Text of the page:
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Factor Substitution, Income Distribution and Growth in a Generalized Neoclassical Model

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  • Andreas Irmen
  • Rainer Klump

Abstract

We analyze a generalized neoclassical growth model that combines a normalized CES production function and possible asymmetries of savings out of factor incomes. This generalized model helps to shed new light on a recent debate concerning the impact of factor substitution and income distribution on economic growth. We show that this impact relies on both an efficiency and a distribution effect, where the latter is caused by the distributional consequences of an increase in the elasticity of substitution. While the efficiency effect is always positive, the sign of the distribution effect depends on the particular savings hypothesis. If the savings rate out of capital income is substantial so that a certain threshold value is surpassed, the efficiency effect dominates and higher factor substitution accelerates the accumulation of capital and works as a major engine of growth. Copyright 2009 The Authors. Journal Compilation Verein für Socialpolitik and Blackwell Publishing Ltd.

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Bibliographic Info

Article provided by Verein für Socialpolitik in its journal German Economic Review.

Volume (Year): 10 (2009)
Issue (Month): (November)
Pages: 464-479

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Handle: RePEc:bla:germec:v:10:y:2009:i::p:464-479

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  1. Klump, Rainer & McAdam, Peter & Willman, Alpo, 2008. "Unwrapping some euro area growth puzzles: Factor substitution, productivity and unemployment," Journal of Macroeconomics, Elsevier, vol. 30(2), pages 645-666, June.
  2. de La Grandville, Olivier, 1989. "In Quest of the Slutsky Diamond," American Economic Review, American Economic Association, vol. 79(3), pages 468-81, June.
  3. Chris Papageorgiou & Kaz Miyagiwa, . "Elasticity of Substitution and Growth: Normalized CES in the Diamond Model," Departmental Working Papers 2001-05, Department of Economics, Louisiana State University.
  4. Olivier de La Grandville & Rainer Klump, 2000. "Economic Growth and the Elasticity of Substitution: Two Theorems and Some Suggestions," American Economic Review, American Economic Association, vol. 90(1), pages 282-291, March.
  5. Klump, Rainer & Saam, Marianne, 2006. "Calibration of normalised CES production functions in dynamic models," ZEW Discussion Papers 06-78, ZEW - Zentrum für Europäische Wirtschaftsforschung / Center for European Economic Research.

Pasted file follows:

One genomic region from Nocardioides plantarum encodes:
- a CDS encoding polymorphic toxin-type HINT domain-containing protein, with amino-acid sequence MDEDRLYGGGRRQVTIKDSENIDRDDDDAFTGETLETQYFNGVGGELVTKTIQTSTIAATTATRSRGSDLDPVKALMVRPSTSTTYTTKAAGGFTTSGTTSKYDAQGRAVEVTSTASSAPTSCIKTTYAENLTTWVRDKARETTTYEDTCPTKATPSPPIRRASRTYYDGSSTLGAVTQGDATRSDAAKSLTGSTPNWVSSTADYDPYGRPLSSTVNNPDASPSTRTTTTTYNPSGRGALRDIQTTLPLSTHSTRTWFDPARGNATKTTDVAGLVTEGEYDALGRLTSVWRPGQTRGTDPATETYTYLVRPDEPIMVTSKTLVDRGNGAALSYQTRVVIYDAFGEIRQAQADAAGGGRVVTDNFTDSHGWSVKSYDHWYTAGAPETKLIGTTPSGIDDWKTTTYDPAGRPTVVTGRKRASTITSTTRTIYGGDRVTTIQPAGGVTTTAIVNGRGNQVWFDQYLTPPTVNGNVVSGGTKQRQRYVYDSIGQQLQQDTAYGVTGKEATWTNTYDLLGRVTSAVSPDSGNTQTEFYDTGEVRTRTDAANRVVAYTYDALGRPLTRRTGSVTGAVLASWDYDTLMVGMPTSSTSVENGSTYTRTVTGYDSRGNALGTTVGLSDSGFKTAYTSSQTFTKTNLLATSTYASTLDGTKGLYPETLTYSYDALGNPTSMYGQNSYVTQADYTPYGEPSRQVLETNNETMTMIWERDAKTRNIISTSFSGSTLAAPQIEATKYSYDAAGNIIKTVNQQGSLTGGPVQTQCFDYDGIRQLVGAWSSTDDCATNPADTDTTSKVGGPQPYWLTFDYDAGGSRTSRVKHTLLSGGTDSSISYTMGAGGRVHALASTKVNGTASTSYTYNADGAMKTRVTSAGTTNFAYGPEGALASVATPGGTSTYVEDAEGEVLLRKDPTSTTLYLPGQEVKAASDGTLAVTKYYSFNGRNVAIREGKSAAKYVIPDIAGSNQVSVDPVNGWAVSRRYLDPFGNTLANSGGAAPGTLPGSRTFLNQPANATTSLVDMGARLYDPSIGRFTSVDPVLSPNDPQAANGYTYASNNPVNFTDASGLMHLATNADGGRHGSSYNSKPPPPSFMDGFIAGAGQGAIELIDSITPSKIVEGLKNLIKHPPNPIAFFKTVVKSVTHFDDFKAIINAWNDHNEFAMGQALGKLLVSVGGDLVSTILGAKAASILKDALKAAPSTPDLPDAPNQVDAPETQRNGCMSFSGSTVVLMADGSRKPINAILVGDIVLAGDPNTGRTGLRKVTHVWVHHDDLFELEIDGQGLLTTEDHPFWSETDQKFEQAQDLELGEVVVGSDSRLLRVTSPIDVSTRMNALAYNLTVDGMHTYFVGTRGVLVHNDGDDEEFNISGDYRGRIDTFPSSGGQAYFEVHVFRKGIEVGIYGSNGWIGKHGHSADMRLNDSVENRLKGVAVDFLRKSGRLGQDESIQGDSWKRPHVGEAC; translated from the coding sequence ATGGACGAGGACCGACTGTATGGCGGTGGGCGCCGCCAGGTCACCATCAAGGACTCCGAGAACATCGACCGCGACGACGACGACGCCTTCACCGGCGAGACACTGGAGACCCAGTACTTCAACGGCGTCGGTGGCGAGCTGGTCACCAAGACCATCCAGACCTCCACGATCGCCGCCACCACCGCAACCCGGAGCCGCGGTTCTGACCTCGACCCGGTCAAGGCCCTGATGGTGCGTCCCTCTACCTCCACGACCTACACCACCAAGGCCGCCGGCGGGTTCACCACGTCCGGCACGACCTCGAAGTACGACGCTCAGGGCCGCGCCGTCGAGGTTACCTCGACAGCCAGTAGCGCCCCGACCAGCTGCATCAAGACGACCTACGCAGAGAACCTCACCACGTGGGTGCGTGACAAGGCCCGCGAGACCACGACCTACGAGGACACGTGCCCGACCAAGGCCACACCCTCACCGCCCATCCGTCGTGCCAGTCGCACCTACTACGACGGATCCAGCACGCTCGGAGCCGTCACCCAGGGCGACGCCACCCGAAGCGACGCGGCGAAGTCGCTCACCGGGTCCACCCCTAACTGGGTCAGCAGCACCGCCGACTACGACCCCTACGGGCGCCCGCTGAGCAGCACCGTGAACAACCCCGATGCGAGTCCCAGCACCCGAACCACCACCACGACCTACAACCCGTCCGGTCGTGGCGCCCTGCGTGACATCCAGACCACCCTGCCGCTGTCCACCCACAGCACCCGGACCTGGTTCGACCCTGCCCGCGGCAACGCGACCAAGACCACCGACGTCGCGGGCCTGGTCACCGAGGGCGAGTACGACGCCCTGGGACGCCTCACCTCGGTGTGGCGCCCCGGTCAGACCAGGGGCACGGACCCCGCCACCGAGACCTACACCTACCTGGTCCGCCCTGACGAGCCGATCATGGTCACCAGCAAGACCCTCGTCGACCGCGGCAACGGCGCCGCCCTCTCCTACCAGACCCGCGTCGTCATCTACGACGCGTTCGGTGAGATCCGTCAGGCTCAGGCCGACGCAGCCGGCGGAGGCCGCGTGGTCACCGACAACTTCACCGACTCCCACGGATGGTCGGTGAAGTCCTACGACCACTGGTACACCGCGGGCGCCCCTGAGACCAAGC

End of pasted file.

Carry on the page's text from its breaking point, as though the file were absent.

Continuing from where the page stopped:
6. Ben S. Bernanke & Refet S. Gurkaynak, 2001. "Is Growth Exogenous? Taking Mankiw, Romer and Weil Seriously," NBER Working Papers 8365, National Bureau of Economic Research, Inc.
  7. Rainer Klump & Peter McAdam & Alpo Willman, 2004. "Factor Substitution and Factor Augmenting Technical Progress in the US: A Normalized Supply-Side System Approach," DEGIT Conference Papers c009_030, DEGIT, Dynamics, Economic Growth, and International Trade.
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Cited by:
  1. Irmen, Andreas, 2010. "Steady-State Growth and the Elasticity of Substitution," Working Papers 0496, University of Heidelberg, Department of Economics.
  2. Bjarne S. Jensen, 2009. "Dynamic Extensions of the Solow Growth Model (1956): Editorial," German Economic Review, Verein für Socialpolitik, vol. 10, pages 378-383, November.
  3. Manuel Gómez, 2014. "Optimal size of the government: the role of the elasticity of substitution," Journal of Economics, Springer, vol. 111(1), pages 29-53, February.
  4. Klump, Rainer & McAdam, Peter & Willman, Alpo, 2011. "The normalized CES production function: theory and empirics," Working Paper Series 1294, European Central Bank.
  5. Xue, Jianpo & Yip, Chong K., 2012. "Factor Substitution And Economic Growth: A Unified Approach," Macroeconomic Dynamics, Cambridge University Press, vol. 16(04), pages 625-656, September.
  6. Yoseph Yilma Getachew, 2011. "Public Investment Policy, Distribution, and Growth: What Levels of Redistribution through Public Investment Maximize Growth?," DEGIT Conference Papers c016_072, DEGIT, Dynamics, Economic Growth, and International Trade.

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